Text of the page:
MSc Exit Seminar
Tuesday, August 7, 2018 at 1:10 pm SW -403, University of Toronto at Scarborough
Chun Hua Wei (Hasenkampf Lab)
The role of HOP2 in Homologous Recombination in Arabidopsis thaliana
The purpose of this study was to investigate the role of HOP2 protein in non-meiotic cells in Arabidopsis. HOP2 is already known to be important to meiotic chromosome pairing and homologous recombination, yet the role of HOP2 outside of meiosis is far from being fully elucidated. My study focused on the mitotic chromosome events with and without the application of radiation. In the absence of radiation, no fragments and chromatin bridges were found in hop2-1 plants, but they did seem to experience a modest chromosome separation delay. When irradiated, both genotypes had significant decreases of mitotic indices and increases of bridges. The decreases in mitotic indices were comparable for the two genotypes, suggesting they accomplish repair at similar rates. Irradiated hop2-1 had significantly more mis-repaired breaks, as determined by the bridges. My findings suggest that HOP2 is also important for the fidelity of the exchange process in non-meiotic HR repair.
PhD Exit Seminar
Tuesday, August 7, 2018 at 12:10pm, DV 3130 – University of Toronto at Mississauga
Samantha Mahabir (Gerlai Lab)
“The effect of embryonic alcohol exposure on brain function and behavior in zebrafish strains”
The biological mechanisms that underlie fetal alcohol spectrum disorder (FASD) are complex and poorly understood. This thesis aims to investigate potential underlying mechanisms of FASD by using zebrafish as a model organism. The research question asked is how does embryonic alcohol exposure alter brain function and behavior in different zebrafish strains? My first experiment explored the influence of environmental factors salinity and olfactory cues on zebrafish behavior. This was conducted to reduce experimental error variation and create more sensitive behavioral paradigms. My second experiment focused on characterizing the development of shoaling behavior and correlated neurochemicals in the absence of embryonic alcohol in order to establish baseline behavior. Next, I examined the effect of embryonic alcohol exposure on neurochemicals dopamine, serotonin and their metabolites and found embryonic alcohol exposure to disrupt the dopaminergic and serotonergic systems in the developing fish; as well I discovered these effects to be strain- dependent. I found that the specific development time point, concentration and short duration of alcohol exposure used in my experiments do not alter amino acid neurotransmitters glutamate, glycine, aspartate, taurine and GABA. Lastly, I have investigated apoptosis and have adapted the labeling TUNEL assay, for zebrafish. I found that mild alcohol exposure during development results in an increase in apoptosis and that these early responses result in long-lasting changes in neuronal markers and number of cells in specific brain areas. I included results on different zebrafish strains in some of my studies. Strain differences will facilitate the discovery of molecular mechanisms underlying changes in alcohol-related genes and will also allow researchers to choose the more appropriate strain for drug or mutation screening all of which will facilitate a better understanding of FASD.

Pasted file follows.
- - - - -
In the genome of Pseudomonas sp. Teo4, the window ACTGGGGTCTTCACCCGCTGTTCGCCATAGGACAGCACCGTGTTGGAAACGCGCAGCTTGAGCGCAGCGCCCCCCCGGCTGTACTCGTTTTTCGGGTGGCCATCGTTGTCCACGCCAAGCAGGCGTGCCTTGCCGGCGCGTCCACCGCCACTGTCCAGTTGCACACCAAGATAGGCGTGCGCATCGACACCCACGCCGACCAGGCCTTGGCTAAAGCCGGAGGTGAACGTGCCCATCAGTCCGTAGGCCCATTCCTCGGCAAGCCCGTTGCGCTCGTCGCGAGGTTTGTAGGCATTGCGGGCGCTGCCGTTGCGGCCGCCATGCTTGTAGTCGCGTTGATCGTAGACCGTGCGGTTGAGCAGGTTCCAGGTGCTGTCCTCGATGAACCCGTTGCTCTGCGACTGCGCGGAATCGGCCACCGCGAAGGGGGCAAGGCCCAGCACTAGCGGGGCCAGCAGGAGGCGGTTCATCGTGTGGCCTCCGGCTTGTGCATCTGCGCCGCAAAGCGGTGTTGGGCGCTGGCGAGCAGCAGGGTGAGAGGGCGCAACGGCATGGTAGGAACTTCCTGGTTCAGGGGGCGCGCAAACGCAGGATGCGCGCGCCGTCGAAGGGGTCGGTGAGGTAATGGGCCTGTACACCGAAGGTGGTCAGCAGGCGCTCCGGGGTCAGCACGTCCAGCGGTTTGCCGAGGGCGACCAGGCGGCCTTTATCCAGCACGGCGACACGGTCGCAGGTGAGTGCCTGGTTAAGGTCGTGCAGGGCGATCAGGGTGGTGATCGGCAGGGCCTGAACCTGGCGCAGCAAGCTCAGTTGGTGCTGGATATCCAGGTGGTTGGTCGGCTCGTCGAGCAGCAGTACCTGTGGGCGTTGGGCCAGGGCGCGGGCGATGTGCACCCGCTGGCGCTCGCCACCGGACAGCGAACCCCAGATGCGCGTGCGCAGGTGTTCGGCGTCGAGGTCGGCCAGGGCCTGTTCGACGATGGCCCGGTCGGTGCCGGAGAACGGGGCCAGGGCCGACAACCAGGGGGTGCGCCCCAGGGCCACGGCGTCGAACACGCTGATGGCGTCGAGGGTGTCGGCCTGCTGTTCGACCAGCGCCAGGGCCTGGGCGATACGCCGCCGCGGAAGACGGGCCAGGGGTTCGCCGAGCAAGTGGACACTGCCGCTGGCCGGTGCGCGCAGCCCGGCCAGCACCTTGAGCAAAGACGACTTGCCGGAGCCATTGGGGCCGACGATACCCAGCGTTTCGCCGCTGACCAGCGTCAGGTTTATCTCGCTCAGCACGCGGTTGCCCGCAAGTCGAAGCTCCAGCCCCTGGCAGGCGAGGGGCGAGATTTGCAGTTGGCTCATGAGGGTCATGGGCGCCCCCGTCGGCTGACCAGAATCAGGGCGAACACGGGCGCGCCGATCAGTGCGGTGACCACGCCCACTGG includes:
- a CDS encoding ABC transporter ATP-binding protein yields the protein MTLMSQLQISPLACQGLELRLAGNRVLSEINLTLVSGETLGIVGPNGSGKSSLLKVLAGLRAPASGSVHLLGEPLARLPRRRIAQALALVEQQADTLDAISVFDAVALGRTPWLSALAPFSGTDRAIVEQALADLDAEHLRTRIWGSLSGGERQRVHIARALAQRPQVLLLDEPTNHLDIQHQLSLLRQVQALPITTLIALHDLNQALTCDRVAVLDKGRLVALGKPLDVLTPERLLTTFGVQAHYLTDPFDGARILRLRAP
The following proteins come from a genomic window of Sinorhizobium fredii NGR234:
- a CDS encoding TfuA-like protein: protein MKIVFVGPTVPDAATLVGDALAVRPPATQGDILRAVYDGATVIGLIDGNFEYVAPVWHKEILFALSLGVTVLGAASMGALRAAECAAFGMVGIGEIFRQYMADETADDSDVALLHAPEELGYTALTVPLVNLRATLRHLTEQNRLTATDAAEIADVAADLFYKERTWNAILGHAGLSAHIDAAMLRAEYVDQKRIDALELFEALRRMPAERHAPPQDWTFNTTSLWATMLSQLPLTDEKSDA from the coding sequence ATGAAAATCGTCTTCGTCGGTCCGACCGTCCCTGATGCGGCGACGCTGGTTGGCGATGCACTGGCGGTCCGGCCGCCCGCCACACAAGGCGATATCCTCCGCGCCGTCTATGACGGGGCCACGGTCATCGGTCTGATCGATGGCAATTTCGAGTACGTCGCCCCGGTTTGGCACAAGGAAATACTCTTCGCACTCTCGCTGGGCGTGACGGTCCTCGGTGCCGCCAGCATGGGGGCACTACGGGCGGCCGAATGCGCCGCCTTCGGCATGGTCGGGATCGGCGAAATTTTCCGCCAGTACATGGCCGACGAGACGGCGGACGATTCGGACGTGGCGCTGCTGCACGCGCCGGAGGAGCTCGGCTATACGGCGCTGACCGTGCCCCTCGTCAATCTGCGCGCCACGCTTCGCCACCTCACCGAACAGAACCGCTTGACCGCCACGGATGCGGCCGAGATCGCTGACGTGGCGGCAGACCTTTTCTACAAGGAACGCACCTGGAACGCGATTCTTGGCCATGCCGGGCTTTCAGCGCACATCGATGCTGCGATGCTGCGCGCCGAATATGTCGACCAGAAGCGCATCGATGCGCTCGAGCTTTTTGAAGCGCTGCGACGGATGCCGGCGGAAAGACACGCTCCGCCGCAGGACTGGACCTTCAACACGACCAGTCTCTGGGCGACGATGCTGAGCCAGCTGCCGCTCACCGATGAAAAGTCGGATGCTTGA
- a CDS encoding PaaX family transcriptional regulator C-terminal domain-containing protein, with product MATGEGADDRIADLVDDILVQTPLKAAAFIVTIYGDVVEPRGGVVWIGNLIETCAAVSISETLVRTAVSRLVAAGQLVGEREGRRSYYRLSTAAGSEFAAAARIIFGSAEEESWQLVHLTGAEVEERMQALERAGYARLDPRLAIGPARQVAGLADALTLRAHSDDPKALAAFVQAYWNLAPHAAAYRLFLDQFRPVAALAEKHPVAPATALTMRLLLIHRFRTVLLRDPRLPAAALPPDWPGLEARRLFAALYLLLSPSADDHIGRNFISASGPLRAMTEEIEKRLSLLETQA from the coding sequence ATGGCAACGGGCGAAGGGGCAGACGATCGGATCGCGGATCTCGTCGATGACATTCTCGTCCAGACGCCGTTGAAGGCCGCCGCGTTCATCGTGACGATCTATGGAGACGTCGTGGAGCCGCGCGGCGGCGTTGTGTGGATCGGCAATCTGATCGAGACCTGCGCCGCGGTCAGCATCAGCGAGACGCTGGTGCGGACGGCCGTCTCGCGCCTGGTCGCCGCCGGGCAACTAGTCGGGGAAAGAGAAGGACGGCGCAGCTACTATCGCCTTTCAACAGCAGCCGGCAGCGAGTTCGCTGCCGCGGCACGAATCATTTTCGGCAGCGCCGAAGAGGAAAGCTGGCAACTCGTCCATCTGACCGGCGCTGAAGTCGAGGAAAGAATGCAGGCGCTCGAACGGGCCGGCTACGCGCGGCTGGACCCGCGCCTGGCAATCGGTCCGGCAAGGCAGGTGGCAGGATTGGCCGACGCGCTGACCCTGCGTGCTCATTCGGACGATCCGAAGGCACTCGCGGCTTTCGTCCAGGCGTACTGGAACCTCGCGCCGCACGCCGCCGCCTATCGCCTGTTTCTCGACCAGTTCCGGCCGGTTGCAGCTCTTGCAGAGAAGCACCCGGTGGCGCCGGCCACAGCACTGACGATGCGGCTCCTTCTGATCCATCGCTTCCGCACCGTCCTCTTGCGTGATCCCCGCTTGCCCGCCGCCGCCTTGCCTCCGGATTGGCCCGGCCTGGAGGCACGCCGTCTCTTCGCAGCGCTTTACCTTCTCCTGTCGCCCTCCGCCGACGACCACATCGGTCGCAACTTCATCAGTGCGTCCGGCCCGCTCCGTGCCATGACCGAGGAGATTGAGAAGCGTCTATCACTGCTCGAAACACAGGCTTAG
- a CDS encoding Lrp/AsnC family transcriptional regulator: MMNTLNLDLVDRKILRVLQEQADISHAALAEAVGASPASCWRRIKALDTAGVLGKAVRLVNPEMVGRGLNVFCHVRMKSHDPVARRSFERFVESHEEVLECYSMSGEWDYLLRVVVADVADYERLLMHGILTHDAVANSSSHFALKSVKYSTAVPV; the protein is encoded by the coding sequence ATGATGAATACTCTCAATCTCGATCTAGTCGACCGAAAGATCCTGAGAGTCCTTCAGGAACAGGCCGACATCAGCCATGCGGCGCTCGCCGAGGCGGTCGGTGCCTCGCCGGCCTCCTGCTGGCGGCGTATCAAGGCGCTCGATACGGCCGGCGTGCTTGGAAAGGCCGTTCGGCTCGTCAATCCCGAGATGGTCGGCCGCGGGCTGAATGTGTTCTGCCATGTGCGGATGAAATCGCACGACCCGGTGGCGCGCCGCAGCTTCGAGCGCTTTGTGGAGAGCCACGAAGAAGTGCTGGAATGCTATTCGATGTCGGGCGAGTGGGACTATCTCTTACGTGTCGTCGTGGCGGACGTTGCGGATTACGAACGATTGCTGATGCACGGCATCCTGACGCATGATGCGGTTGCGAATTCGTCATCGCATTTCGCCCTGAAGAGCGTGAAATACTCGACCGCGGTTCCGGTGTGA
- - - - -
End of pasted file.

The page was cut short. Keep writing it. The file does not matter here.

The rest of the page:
PhD Exit Seminar
Tuesday, August 7, 2018 at 9:30am, Ramsay Wright Building, Room 432
Nihar Bhattacharya (Chang Lab)
“CHARACTERIZING VERTEBRATE RHODOPSIN NATURAL VARIATION IN EVOLUTION, FUNCTION, AND DISEASE”
Vertebrate dim light vision is mediated by the rod visual pigment, rhodopsin, a member of the G protein-coupled receptor (GPCR) superfamily of proteins. In the dark, rhodopsin is covalently bound to a vitamin A-derived 11-cis chromophore, which acts as an inverse agonist to stabilize the inactive state of rhodopsin. When exposed to light of a maximal wavelength (λmax), the 11-cis retinal chromophore isomerizes to an all-trans conformation, initiating a series of structural shifts to the light-activated state of rhodopsin. This results in a signalling cascade within the rod photoreceptor cell and, ultimately, the perception of light. The goal of this thesis is to investigate natural variation in rhodopsin function in the context of evolutionary adaptation, chromophore usage, and disease mutations. Following a general introduction, in Chapter II, I characterize the visual system of the diurnal colubrid snake Pituophis melanoleucus using immunohistochemistry of retinal sections and spectroscopy of purified visual pigments expressed in vitro, revealing an unusual rhodopsin with cone opsin properties found in cone-like rod photoreceptors. In Chapter III, I investigate the effects of the rare vertebrate chromophore, 11-cis 3,4 dehydroretinal (A2), on the spectral and non-spectral properties of rhodopsin. In Chapters IV and V, I study the effects of pathogenic mutations in rhodopsin that cause the retinal degenerative disease retinitis pigmentosa (RP). In Chapter IV of my thesis, I identify the phenotype of RP mutations found in the extracellular loop 2 of rhodopsin and assess the effects of functional rescue using two different approaches. Finally, in Chapter V, I characterize three novel RP mutations to investigate the relationship between the in vitro and clinical disease phenotypes. The investigations in this thesis expand our understanding of snake retinal evolution, the role of the chromophore in rhodopsin function, and the effect of pathogenic mutations on rhodopsin structure and function. This thesis combines data from non-model organisms, non-mammalian chromophores, and non-wildtype pathogenic mutations to significantly increase our understanding of the scope of rhodopsin functionality.